Philippians 4:6 “Do not be anxious about anything, but in every situation, by prayer and petition, with thanksgiving, present your requests to God.”

Earlier this week I wrote about instant gratification.  Our society today is used to getting everything they want exactly when they want it.  One of the biggest dangers we face today is that we have so much that we take it all for granted.  Most of us have never really seen hard times.  If you have always had and never really been in need, then it is easy to forget to be thankful. 

One last thought is that as we are thankful we are to look out for the needs of others.  Giving to others helps remind you of God’s goodness and faithfulness. 

God has been so good to me that I can’t begin to count my blessings.  What about you …….


Tuesday, November 16, 2010

Instant gratification

I was giving some thought to the fact that we are raising a generation of kids today that are very used to instant gratification.  If they want something, they are used to getting it.  And they usually get it as soon as they want it.  This is true even of adults today.  With the overuse of credit cards, no one waits for anything any more.

This is not new but a problem that has been growing in our society for the last 50 years.  People are no longer interested in self-discipline.  No one wants to wait for anything.  Hence the advent of TV dinners, the microwave, the computer with instant messaging, and texting on cell phones.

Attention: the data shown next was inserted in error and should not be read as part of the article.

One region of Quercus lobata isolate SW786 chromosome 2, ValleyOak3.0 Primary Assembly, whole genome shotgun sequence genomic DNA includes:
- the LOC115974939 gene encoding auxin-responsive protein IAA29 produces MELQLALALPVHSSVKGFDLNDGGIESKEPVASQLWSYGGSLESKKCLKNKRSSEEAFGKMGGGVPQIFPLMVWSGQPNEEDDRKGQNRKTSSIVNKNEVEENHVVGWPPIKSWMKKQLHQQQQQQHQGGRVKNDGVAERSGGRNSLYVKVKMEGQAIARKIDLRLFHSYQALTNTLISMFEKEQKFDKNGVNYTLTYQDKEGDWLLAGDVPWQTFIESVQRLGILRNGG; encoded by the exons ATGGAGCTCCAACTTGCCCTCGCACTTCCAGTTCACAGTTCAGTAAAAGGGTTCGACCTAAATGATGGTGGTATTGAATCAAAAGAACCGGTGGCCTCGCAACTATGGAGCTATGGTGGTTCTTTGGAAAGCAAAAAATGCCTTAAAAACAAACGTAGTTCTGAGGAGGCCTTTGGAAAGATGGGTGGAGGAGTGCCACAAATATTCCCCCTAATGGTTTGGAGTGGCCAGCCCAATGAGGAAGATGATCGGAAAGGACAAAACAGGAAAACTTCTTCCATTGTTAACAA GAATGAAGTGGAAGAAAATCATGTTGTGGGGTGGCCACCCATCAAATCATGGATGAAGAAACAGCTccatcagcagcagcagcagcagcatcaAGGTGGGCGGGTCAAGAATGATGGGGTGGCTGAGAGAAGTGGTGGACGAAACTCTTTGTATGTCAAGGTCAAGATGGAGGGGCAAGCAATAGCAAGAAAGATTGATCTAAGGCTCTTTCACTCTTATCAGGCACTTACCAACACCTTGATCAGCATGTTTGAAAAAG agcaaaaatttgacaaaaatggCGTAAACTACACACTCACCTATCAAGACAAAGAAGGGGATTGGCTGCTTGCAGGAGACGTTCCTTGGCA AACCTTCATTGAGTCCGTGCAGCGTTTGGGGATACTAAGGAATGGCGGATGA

This lifestyle of the quick and easy can have a detrimental effect on our walk with Christ.  It makes us want instant answers to hard problems.  We need to remember that some situations require regular prayer and waiting on the Lord. 

We need to spend time daily in the Word seeking the Lord.  We need to really know the Word and there’s no quick way to do that.  It’s not a “quick read” and you are done.  There’s no weekend retreat that is a substitute for daily study. 

If we have an instant gratification approach to our Christian life then we are bound to be frustrated.  It takes a long time to grow spiritual fruit.  If we get frustrated, we may quit on our way to spiritual growth.  Do we think that prayer takes too long to produce results? Do think studying the Bible is boring?  

The Bible tells us over and over that we need to be patient.  Patience is a fruit of the spirit.  While the world tells us that the most important thing is the here and now, the Scriptures tell us to focus on eternity.  We need to devote ourselves to a life of seeking Christ first.  Pray, study the Bible, and serve the Lord with your gifts and talents.  Keep your focus on things that are eternal. 

There is no instant solution to godliness.


Wednesday, November 10, 2010

Are you as confused as I am …

Ok – now I think I am confused.

Last night I talked about lightening up and really living life.  I mentioned enjoying the journey as I walk with God.  I warned against meaningless habits :

“He (the devil) tries to get me to be religious – with meaningless rituals instead of communing with the living God.  He tries to get me to look at things like church as habits.  He tries to get my mind to wander and not to engage with God”

On July 30th I wrote about spiritual discipline.  I encouraged godly habits. 

“You can develop godly habits.  As you execute those habits you will grow in Christlikeness.   As time passes on you will discover that the things that were hard to remember to do will gradually become easier.  They become part of your routine.   You discipline yourself to time in prayer, time in the Word, and time in fellowship.  As these become a habit, you begin to look forward to these activities.  You long to spend time with Christ.  You miss it when it doesn’t happen.”

Aren’t these two ideas in conflict which each other?  How can both be true?